Unions representing most of the employees in Health Canada’s Indigenous services branch have lambasted Prime Minister Justin Trudeau’s government for announcing that the branch would be moved under the jurisdiction of a new minister and likely a new department without consulting them ahead of time.

The branch makes up nearly three-quarters of Health Canada’s total budget and accounts for about one-quarter its workforce.

Union leaders also said they believed one or more senior executives in Health Canada were not consulted ahead of time on the government’s Aug. 28 announcement that responsibility for First Nations health would be moved under the new minister of Indigenous services, Jane Philpott (Markham-Stouffville, Ont.), who will helm the new Indigenous Services Department once it is created in the coming months.

The government has raised the possibility that the First Nations and Inuit Health Branch will be moved out of Health Canada and into the new department, causing “a lot of anxiety” among members of the Union of Health and Environment Workers, said Todd Panas, the union’s national president. He says he spoke with a Health Canada executive who said they had no prior knowledge of the government’s plan announced during the Aug. 28 cabinet shuffle.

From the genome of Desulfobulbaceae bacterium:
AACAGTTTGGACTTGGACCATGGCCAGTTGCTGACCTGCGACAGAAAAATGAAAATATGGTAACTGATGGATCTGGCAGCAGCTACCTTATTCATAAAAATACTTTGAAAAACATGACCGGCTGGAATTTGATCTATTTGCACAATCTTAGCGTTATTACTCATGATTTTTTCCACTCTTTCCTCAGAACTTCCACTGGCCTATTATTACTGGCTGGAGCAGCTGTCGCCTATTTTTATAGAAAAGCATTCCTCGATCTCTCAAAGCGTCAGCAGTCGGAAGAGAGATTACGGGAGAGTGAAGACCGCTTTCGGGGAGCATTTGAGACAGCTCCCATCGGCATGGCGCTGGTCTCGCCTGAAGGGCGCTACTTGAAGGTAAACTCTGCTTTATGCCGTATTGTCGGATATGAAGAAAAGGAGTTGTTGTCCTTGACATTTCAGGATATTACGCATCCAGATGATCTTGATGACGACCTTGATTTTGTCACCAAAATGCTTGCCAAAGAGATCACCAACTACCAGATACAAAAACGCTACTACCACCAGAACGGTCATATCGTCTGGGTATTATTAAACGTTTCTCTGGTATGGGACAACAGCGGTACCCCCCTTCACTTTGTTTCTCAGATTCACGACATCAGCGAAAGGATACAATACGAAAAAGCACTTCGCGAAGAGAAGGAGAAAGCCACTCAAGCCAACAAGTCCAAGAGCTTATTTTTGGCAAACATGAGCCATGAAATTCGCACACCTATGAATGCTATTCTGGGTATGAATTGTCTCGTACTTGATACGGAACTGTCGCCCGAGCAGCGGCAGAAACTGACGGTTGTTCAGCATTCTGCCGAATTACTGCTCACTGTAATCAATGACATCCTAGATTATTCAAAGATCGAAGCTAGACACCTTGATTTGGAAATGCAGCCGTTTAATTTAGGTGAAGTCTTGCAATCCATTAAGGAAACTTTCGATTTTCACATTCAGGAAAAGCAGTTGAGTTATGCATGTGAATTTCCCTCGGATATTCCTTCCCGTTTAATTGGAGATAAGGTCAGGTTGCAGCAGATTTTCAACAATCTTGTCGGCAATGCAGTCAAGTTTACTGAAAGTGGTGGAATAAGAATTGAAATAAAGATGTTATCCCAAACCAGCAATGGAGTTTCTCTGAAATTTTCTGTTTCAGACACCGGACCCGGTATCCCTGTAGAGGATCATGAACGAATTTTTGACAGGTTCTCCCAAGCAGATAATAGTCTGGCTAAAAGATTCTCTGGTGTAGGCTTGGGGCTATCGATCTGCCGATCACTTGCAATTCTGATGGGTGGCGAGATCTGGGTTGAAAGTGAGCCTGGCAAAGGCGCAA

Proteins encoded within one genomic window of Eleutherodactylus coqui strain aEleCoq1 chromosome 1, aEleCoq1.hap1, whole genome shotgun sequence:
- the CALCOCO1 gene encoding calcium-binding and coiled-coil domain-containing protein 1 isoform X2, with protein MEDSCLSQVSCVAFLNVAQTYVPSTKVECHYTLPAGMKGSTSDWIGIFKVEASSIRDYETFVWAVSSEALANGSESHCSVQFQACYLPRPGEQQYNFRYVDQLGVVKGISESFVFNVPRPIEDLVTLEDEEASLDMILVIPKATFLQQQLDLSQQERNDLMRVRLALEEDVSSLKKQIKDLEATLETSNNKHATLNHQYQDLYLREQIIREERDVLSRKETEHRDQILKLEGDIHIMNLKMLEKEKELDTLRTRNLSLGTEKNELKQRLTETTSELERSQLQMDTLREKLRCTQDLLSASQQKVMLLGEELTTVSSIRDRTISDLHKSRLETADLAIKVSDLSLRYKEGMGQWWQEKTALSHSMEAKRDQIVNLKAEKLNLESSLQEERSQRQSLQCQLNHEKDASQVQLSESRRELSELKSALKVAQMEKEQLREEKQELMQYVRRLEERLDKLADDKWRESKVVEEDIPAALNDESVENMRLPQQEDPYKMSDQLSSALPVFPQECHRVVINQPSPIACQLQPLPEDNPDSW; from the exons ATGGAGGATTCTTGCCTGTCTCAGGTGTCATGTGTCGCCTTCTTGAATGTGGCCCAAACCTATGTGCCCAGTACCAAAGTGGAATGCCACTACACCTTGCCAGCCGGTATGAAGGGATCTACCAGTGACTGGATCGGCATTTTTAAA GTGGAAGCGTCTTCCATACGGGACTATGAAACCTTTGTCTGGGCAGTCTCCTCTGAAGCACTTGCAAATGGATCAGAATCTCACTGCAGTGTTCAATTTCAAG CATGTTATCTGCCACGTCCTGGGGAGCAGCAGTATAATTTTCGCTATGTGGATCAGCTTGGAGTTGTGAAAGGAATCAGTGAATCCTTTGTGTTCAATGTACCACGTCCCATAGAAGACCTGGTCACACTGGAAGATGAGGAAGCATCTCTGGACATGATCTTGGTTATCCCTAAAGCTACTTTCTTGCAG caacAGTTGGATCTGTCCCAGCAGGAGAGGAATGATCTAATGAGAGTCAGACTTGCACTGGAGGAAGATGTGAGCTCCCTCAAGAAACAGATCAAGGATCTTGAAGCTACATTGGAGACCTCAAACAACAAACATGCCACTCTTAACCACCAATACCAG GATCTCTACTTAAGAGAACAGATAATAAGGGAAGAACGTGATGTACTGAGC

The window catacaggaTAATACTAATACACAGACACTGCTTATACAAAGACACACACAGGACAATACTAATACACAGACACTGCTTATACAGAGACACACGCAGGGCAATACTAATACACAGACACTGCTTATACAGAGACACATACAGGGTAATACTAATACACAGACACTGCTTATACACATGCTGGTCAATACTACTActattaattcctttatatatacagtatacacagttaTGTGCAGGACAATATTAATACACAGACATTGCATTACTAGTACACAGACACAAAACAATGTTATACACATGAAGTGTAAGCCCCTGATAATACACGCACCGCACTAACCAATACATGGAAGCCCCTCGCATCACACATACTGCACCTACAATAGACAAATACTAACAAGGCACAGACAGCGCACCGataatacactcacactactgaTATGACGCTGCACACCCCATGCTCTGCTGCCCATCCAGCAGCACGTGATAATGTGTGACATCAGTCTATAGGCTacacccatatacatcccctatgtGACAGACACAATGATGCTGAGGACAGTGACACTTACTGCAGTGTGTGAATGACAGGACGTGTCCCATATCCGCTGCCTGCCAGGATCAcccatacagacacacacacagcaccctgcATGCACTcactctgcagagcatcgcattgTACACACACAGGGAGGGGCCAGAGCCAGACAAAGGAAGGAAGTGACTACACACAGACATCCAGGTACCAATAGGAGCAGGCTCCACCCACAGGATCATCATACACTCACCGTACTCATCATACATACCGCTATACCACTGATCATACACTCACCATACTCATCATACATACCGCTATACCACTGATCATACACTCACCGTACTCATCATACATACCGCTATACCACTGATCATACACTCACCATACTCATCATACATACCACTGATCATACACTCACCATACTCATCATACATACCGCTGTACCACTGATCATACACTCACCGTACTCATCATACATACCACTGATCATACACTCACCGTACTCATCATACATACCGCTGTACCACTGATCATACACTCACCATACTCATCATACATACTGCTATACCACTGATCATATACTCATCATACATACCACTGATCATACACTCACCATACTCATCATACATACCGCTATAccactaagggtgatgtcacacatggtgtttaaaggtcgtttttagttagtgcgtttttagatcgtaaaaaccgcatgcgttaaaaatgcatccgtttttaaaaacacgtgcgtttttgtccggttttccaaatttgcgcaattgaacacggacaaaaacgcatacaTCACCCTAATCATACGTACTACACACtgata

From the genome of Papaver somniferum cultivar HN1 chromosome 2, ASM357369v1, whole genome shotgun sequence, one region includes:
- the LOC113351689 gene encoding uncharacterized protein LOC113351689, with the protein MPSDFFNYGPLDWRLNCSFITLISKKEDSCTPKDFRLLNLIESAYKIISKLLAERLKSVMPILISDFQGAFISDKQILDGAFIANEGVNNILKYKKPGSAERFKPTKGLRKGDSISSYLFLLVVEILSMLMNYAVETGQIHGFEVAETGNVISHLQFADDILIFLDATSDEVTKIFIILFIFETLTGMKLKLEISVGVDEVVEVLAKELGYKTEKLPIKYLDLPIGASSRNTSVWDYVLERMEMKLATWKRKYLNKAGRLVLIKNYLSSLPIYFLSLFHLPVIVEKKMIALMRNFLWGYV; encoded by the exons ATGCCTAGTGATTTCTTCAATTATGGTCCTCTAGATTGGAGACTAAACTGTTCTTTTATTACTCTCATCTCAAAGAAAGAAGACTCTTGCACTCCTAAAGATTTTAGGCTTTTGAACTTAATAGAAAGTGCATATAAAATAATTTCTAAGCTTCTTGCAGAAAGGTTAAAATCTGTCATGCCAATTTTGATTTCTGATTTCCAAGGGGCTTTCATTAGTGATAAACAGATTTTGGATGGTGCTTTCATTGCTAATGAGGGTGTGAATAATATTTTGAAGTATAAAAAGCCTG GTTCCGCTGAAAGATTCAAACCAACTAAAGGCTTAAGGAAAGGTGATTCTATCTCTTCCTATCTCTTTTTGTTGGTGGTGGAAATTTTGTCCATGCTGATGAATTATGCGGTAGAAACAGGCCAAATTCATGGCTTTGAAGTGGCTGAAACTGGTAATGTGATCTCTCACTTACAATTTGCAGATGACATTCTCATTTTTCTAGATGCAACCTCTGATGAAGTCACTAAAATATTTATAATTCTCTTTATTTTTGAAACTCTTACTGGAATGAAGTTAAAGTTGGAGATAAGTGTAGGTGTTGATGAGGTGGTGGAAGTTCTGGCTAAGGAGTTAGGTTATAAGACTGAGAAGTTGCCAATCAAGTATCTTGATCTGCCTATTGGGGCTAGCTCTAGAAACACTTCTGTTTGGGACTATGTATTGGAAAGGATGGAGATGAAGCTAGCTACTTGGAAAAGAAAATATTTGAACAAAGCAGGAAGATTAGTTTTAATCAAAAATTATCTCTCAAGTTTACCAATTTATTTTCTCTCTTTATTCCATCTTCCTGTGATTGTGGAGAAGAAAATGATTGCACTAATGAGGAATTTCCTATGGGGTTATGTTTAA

That anxiety among union members comes partly from unanswered questions about whether employees in the branch will have to move to new offices in other locations, and what will happen to jobs made redundant by the switch, he said.

Now that the announcement has been made, Carolyn Bennett (Toronto-St. Paul’s, Ont.), the new minister of Crown-Indigenous relations and northern affairs, has been tasked with beginning a roughly six-month government consultation on how to execute the split of the Indigenous and Northern Affairs Canada department and related moves, spokesperson James Fitz-Morris told The Hill Times earlier this month.

Mr. Trudeau (Papineau, Que.) announced last month that INAC would be dissolved, and two new departments would be created: one for Indigenous Services and another for Crown-Indigenous Relations and Northern Affairs. He made the announcement after shuffling his cabinet. Ms. Philpott, formerly the health minister, was sworn in as the new minister of Indigenous services, and Ms. Bennett, formerly the Indigenous and northern affairs minister, into her new position.

Ms. Philpott told reporters after the shuffle that she would carry the responsibility for delivering health services to First Nations into her new role, and the Prime Minister’s Office issued a statement that said “services currently delivered to Indigenous Peoples by other departments shall be considered for transfer into the new department (e.g. health delivery).”

Four days later, the two top bureaucrats at Health Canada’s First Nations and Inuit Health Branch sent a memo to the branch’s staff reiterating that it was being considered for “transfer into one of the new departments” to be created out of the INAC split.  

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